The story of Engleby
When Mike begins to speak to us, in the 1970’s, he is a student at a university he declines to name, but which appears to be Cambridge. He is studying natural sciences, having given up on English literature. He is dismissive of his teachers and his contemporaries, with one exception — Jennifer Arkland, a history student whose enthusiasm for life is in worrying contrast to Mike’s crabbed distaste.
Bit by bit, we learn about Mike’s past. He comes from a poor working-class family, but won a scholarship to a private school, where he was brutally bullied. Faulks’s descriptions of the institution caused nightmares to early readers.
Back at university, Jennifer mysteriously disappears, and a police investigation is unable to find her. Having helped on a student film in which Jennifer appeared, Mike is among those questioned. He ridicules the police for suspecting him, though he has in fact purloined Jennifer’s journal in the course of a party at her house.
Time passes, and we see Mike make his way in London, where he becomes a journalist, working first for a left-wing weekly, and later for a national newspaper. In this capacity, he meets and interviews several famous people, including Ken Livingstone and Margaret Thatcher.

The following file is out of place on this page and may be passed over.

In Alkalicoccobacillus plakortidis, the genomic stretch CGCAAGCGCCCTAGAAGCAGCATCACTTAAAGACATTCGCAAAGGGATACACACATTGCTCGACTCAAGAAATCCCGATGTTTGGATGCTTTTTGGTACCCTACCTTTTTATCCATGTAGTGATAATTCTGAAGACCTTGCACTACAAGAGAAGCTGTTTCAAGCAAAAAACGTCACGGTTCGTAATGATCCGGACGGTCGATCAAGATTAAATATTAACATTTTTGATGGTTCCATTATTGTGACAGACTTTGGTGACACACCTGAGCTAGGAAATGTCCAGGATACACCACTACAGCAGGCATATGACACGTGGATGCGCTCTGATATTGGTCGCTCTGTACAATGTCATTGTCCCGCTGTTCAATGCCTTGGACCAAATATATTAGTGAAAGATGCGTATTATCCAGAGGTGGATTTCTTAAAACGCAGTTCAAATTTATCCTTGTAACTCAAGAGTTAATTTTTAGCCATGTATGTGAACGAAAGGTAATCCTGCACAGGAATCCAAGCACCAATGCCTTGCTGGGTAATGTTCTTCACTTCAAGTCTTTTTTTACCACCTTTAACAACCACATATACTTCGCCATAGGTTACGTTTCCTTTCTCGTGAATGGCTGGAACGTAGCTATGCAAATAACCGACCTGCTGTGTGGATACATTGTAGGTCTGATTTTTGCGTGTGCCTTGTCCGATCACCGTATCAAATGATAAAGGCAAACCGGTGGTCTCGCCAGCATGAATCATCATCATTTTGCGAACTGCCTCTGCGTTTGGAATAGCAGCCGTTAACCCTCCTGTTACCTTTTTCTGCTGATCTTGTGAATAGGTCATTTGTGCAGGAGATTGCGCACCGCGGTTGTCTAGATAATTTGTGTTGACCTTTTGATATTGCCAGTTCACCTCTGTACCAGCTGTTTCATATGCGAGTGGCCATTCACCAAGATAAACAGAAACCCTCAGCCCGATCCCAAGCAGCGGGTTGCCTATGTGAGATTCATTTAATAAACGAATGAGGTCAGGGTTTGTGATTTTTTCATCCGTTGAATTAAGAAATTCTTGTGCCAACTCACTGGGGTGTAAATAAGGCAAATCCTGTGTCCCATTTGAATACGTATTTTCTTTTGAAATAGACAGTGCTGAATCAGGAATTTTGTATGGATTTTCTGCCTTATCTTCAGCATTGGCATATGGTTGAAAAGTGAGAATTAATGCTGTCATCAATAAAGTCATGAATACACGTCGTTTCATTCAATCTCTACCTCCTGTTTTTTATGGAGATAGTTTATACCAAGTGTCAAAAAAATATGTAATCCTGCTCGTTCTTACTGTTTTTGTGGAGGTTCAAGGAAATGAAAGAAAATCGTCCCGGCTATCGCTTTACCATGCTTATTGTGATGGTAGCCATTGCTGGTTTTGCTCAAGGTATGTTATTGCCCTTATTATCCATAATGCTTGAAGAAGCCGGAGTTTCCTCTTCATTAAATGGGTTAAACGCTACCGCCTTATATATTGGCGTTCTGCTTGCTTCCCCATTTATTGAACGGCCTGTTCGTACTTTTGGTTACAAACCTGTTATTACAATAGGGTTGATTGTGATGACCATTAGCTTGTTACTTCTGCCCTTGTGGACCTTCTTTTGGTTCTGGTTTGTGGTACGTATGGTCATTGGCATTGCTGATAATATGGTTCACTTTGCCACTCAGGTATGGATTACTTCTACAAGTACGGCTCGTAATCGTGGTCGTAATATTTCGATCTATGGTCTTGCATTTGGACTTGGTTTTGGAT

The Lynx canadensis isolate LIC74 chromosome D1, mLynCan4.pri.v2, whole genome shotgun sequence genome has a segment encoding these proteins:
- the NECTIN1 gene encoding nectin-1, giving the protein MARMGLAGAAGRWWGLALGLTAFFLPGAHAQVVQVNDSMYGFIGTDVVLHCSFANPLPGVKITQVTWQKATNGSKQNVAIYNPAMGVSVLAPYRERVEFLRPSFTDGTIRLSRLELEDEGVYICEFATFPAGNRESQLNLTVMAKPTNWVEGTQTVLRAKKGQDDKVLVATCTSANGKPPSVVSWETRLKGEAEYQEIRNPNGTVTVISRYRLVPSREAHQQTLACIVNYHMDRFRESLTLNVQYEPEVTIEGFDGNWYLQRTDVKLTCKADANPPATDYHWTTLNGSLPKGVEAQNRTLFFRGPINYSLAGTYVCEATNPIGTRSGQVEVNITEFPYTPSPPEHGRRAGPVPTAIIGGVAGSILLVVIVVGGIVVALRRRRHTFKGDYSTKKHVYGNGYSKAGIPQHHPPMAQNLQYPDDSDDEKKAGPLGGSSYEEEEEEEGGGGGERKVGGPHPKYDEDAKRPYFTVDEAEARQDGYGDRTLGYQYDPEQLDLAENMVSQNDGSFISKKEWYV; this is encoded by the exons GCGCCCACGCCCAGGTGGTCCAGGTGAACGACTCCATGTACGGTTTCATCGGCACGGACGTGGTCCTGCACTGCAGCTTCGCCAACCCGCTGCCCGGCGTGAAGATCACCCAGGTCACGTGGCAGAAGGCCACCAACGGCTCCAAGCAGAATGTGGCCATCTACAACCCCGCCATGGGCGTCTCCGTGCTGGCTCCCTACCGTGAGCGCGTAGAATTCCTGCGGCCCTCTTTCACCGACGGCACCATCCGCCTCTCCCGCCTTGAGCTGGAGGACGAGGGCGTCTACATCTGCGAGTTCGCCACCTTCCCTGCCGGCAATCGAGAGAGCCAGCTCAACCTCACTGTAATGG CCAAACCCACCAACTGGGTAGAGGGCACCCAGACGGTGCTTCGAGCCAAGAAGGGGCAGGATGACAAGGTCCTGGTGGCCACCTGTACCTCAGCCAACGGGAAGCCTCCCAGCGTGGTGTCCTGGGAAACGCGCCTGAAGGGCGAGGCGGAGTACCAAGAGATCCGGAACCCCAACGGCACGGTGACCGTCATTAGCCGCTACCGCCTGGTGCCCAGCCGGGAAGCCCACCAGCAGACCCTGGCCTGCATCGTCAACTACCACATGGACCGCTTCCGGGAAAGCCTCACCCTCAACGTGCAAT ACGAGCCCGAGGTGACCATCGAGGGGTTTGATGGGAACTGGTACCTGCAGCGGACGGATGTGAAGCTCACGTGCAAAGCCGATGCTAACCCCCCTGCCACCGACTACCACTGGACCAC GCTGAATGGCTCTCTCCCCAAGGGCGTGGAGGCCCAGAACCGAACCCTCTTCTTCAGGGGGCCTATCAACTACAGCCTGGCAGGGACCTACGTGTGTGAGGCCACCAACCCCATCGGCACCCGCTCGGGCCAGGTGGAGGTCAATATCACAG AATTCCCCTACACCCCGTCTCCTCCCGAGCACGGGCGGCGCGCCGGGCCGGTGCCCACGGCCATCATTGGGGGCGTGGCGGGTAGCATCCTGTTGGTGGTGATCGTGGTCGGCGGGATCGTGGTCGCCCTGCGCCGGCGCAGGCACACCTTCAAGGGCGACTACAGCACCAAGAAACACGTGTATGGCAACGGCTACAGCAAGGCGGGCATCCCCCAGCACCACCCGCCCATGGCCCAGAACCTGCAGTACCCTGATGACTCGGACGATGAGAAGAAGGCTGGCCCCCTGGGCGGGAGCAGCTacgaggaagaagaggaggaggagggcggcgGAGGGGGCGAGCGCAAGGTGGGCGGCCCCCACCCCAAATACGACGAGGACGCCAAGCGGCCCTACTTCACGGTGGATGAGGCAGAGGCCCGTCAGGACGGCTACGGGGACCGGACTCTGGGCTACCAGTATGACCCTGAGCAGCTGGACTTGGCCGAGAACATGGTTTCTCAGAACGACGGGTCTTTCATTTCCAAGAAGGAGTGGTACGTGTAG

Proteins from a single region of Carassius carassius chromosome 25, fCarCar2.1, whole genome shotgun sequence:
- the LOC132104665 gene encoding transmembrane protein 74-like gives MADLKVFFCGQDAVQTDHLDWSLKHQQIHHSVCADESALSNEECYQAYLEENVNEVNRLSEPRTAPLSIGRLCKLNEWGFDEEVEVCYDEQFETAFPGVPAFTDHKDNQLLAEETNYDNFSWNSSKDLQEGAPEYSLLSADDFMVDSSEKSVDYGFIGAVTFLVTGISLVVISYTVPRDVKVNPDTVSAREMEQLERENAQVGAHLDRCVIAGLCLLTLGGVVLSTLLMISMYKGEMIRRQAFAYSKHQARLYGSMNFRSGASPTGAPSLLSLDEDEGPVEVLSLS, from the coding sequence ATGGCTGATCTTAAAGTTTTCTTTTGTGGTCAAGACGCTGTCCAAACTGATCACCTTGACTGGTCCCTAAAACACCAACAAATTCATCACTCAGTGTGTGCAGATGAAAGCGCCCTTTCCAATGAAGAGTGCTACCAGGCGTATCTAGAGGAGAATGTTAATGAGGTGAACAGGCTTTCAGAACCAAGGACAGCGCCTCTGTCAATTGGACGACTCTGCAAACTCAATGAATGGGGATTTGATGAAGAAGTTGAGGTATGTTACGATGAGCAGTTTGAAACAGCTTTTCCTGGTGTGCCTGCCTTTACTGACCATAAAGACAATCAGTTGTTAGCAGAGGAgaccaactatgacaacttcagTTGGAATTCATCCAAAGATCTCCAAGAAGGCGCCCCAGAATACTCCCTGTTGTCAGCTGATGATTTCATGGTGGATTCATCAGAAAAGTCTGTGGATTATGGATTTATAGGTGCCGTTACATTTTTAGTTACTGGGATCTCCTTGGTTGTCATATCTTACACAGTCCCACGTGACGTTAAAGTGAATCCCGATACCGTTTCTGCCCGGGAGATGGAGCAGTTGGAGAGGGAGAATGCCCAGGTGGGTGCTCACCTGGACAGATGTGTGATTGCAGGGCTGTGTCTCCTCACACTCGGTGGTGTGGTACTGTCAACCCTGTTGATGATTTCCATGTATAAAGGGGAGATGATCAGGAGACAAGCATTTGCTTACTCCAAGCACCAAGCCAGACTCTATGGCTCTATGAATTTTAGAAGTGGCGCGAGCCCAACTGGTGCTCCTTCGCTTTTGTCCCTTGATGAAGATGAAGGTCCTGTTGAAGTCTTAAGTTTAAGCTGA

The star of the show, however, is Mike himself. Whether he is talking about evolution, pop music or politics, his dry brilliance seems able to sum up and dismiss all aspects of the society he reluctantly inhabits. But there is something unsettling about him. Even as his career in journalism begins to take off, he drinks huge quantities of alcohol and is addicted to numerous pills. His memory for the past is encyclopaedic (he can, for instance, remember huge sections of Jennifer’s undergraduate diary), yet also patchy. Flashbacks begin to fill in the background of his earlier life in a disturbing way. The reader is repelled by him, yet drawn in by the way he is prepared to say the unthinkable.
For all the social satire and the close observation of contemporary mores, it becomes clear that Engleby at heart is a meditation on human consciousness. Mike Engleby’s own voice – unregenerate, uncompromising – rises above the extraordinary circumstances in which he ultimately finds himself. It is the unpalatable, uncomfortable truths that he has given voice to that continue to echo in the reader’s mind.
Engleby’s modernity and wit brought Faulks a new generation of readers, among whom it is still a favourite.